How to do it: Golf!?

FOBIF’s recommended lockdown reading for this week is a short article on a Golf Course!

The article by Megan Backhouse can be found here.

It’s to do with management of native vegetation on the Royal Melbourne course: ‘The club’s Black Rock golf courses ­… contain some of Melbourne’s best remaining patches of the sand-heathland habitat that once existed on low, coastal plains everywhere from St Kilda to Frankston.’ This vegetation is carefully managed to coexist with the sport of golf.

The club’s horticulture manager Jim Moodie has to work to get golfers to see what he’s doing: not all players appreciate native vegetation. Some, in fact, don’t even see it. One player told journalist Megan Backhouse, without rancour, that ‘there aren’t any plants’ in one carefully signposted area. Clearly, the management program needs an educational component.

Among other methods used by Jim Moodie , is ‘a tight schedule of ecological burns. The fires are conducted in March and April, with each area burned no more than once every eight years to give time for plants to re-establish and to return a good seed bank to the soil.’ Each burn ‘lasts for about 20 minutes.’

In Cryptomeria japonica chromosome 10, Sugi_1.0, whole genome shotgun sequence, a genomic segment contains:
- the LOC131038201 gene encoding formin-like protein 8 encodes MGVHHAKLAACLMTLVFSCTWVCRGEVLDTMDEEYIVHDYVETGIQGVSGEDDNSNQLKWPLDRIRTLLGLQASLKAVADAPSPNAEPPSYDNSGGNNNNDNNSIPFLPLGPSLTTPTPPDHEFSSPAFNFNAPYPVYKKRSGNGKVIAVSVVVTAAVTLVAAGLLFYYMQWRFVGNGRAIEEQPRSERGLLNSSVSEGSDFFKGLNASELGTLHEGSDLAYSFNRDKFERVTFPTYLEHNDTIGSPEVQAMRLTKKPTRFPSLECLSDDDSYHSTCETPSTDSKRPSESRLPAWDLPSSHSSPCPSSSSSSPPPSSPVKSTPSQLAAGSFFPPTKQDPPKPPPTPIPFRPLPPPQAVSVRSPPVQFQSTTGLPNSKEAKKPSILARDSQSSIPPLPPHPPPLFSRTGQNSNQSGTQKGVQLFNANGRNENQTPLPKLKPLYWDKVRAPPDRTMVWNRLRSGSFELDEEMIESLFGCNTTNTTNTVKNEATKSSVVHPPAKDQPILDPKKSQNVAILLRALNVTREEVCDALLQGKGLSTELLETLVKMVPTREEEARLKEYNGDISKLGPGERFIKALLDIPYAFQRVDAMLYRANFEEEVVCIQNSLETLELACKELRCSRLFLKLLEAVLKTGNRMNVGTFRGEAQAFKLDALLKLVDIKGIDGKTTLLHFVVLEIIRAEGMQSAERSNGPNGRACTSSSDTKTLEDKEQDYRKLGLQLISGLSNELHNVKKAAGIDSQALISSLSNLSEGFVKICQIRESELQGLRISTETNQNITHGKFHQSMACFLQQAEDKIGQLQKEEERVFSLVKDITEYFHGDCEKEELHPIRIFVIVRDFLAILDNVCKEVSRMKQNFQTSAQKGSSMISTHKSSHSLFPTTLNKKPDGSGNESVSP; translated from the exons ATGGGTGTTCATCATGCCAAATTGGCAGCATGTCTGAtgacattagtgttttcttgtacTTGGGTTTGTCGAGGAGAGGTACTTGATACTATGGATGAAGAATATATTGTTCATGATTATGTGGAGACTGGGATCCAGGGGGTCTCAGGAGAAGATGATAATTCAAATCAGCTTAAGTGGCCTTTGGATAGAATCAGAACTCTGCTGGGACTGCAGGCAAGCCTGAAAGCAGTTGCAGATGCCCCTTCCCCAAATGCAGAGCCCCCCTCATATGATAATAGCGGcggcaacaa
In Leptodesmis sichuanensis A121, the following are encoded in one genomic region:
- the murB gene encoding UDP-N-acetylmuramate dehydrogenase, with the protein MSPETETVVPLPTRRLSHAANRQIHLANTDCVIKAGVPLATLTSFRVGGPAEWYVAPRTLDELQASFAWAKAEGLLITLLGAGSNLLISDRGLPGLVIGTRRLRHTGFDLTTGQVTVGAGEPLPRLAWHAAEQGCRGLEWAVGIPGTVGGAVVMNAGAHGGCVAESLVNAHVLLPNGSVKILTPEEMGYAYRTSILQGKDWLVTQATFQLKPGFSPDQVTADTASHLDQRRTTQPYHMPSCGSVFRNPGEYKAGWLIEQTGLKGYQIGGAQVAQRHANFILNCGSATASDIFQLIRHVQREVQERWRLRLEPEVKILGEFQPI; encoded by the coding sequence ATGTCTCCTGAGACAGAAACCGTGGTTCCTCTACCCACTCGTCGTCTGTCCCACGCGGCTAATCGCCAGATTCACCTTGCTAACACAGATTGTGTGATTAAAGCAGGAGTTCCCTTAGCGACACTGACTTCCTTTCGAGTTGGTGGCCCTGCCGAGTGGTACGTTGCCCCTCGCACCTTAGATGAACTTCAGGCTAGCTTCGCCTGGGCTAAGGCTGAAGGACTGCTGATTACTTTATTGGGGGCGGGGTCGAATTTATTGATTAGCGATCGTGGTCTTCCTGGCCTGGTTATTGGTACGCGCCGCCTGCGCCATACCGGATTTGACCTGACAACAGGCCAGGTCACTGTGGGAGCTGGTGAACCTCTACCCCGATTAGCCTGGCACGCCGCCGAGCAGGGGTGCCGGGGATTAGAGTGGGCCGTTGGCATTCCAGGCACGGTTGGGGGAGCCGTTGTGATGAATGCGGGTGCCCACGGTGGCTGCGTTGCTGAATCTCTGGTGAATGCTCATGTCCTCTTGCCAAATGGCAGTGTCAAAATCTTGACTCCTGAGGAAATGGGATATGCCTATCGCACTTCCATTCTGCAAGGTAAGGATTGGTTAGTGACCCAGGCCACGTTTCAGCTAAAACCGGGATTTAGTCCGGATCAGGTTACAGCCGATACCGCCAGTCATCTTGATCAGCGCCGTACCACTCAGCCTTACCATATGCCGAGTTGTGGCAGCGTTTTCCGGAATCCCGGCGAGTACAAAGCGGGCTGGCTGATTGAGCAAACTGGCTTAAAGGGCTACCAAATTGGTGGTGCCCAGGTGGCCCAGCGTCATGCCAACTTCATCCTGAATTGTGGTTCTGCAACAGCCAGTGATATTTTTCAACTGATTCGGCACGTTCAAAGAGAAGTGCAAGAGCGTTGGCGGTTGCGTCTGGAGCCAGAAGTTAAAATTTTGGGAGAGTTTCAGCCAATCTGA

‘After the fire, shrubs such as Leptospermum myrsinoides, which had become old and woody, re-shoot from the base or from seeds in the soil and take on a more wispy habit. With the height knocked back, more light is allowed in, which gives small grasses, sundews and other low-lying wildflowers a chance to thrive. The burning also stimulates the germination of seeds in the soil and helps to regenerate orchids, with some starting to flower more prolifically and, sometimes, previously unseen ones reappearing.’

A twenty minute fire! Now, that’s serious micro management, accompanied by impressive attention to detail…and over areas that are tiny compared to DELWP’s smallest burn area.

We shouldn’t forget that Royal Melbourne has lots of money, and can afford to be enlightened.

DELWP and Parks Victoria, by contrast, manage vast areas, and are cash strapped. They can plead that it’s impossible to manage public land like that . True—up to a point. Yet we should expect some level of attention to detail from them, and some level of careful organisation and informed management.

All of the above seem to have been lacking in last month’s catastrophic Maldon land grooming exercise.

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